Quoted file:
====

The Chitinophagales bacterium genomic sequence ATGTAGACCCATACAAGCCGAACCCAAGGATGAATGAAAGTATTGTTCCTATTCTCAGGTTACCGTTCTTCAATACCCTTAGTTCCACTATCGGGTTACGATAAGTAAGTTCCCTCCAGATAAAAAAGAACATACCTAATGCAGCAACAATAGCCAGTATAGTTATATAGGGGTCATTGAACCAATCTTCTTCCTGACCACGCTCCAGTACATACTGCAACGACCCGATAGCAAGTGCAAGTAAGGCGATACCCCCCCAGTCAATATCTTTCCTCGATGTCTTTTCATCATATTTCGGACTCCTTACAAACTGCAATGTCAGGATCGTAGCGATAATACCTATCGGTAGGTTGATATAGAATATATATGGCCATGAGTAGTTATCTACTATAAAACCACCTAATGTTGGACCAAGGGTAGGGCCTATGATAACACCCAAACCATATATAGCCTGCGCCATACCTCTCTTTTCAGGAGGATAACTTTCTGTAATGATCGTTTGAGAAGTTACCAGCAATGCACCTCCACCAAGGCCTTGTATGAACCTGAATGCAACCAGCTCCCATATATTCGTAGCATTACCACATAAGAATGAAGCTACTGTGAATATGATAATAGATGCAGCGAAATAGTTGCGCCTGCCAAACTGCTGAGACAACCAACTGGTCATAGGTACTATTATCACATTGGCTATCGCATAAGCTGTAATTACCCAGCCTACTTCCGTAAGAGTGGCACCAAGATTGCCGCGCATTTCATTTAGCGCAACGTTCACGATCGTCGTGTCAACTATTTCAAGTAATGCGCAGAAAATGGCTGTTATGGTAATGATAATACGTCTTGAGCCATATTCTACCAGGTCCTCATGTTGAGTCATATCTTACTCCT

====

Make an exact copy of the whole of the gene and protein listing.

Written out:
The Chitinophagales bacterium genomic sequence ATGTAGACCCATACAAGCCGAACCCAAGGATGAATGAAAGTATTGTTCCTATTCTCAGGTTACCGTTCTTCAATACCCTTAGTTCCACTATCGGGTTACGATAAGTAAGTTCCCTCCAGATAAAAAAGAACATACCTAATGCAGCAACAATAGCCAGTATAGTTATATAGGGGTCATTGAACCAATCTTCTTCCTGACCACGCTCCAGTACATACTGCAACGACCCGATAGCAAGTGCAAGTAAGGCGATACCCCCCCAGTCAATATCTTTCCTCGATGTCTTTTCATCATATTTCGGACTCCTTACAAACTGCAATGTCAGGATCGTAGCGATAATACCTATCGGTAGGTTGATATAGAATATATATGGCCATGAGTAGTTATCTACTATAAAACCACCTAATGTTGGACCAAGGGTAGGGCCTATGATAACACCCAAACCATATATAGCCTGCGCCATACCTCTCTTTTCAGGAGGATAACTTTCTGTAATGATCGTTTGAGAAGTTACCAGCAATGCACCTCCACCAAGGCCTTGTATGAACCTGAATGCAACCAGCTCCCATATATTCGTAGCATTACCACATAAGAATGAAGCTACTGTGAATATGATAATAGATGCAGCGAAATAGTTGCGCCTGCCAAACTGCTGAGACAACCAACTGGTCATAGGTACTATTATCACATTGGCTATCGCATAAGCTGTAATTACCCAGCCTACTTCCGTAAGAGTGGCACCAAGATTGCCGCGCATTTCATTTAGCGCAACGTTCACGATCGTCGTGTCAACTATTTCAAGTAATGCGCAGAAAATGGCTGTTATGGTAATGATAATACGTCTTGAGCCATATTCTACCAGGTCCTCATGTTGAGTCATATCTTACTCCT